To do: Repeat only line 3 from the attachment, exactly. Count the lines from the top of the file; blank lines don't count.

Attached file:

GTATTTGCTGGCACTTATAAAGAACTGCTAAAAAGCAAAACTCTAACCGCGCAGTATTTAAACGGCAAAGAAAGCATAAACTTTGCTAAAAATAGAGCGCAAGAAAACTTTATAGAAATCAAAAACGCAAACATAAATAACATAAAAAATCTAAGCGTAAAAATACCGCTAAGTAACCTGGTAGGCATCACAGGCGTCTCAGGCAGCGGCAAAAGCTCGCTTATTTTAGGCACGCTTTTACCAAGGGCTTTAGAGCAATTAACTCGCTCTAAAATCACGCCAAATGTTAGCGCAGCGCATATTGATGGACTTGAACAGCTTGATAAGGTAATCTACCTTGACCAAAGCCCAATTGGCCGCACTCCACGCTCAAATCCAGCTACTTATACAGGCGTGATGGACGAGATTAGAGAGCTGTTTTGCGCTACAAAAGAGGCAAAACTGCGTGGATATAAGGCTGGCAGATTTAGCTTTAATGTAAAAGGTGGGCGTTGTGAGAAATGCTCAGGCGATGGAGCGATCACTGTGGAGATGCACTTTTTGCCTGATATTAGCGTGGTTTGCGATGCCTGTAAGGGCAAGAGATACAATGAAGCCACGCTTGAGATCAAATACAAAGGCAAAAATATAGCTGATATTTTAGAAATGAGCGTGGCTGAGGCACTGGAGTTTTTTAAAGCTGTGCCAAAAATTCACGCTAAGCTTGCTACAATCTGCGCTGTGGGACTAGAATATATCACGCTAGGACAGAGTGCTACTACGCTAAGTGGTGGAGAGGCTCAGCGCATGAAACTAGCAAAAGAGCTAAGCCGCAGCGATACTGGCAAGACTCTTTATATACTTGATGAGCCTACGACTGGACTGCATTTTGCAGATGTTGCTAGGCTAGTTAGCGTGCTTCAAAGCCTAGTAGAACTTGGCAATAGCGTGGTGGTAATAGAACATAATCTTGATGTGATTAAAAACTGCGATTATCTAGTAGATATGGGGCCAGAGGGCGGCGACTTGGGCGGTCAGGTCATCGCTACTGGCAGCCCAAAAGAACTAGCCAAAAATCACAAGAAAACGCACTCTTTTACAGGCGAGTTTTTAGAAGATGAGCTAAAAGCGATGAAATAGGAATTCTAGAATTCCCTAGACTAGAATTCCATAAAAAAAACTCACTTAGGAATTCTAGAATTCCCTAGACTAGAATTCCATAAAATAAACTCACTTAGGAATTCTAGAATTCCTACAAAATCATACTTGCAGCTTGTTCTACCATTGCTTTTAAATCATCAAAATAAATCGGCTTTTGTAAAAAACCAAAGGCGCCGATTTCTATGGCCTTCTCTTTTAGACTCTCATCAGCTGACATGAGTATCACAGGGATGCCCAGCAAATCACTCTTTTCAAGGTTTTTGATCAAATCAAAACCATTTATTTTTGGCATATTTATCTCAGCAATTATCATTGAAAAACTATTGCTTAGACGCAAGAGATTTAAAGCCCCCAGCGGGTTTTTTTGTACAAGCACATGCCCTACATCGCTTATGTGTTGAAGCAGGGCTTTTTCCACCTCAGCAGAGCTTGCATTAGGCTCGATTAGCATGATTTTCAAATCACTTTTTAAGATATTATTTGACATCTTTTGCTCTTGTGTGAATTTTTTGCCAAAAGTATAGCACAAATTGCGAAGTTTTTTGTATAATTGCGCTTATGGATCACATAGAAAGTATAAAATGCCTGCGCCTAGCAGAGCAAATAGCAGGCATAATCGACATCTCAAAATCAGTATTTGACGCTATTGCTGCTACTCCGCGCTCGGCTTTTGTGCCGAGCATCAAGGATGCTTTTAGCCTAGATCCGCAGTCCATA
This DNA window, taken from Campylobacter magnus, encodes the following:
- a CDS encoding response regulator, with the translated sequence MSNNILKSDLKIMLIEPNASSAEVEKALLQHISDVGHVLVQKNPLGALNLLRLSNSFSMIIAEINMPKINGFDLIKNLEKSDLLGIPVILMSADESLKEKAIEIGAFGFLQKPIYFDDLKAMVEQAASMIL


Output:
- a CDS encoding response regulator, with the translated sequence MSNNILKSDLKIMLIEPNASSAEVEKALLQHISDVGHVLVQKNPLGALNLLRLSNSFSMIIAEINMPKINGFDLIKNLEKSDLLGIPVILMSADESLKEKAIEIGAFGFLQKPIYFDDLKAMVEQAASMIL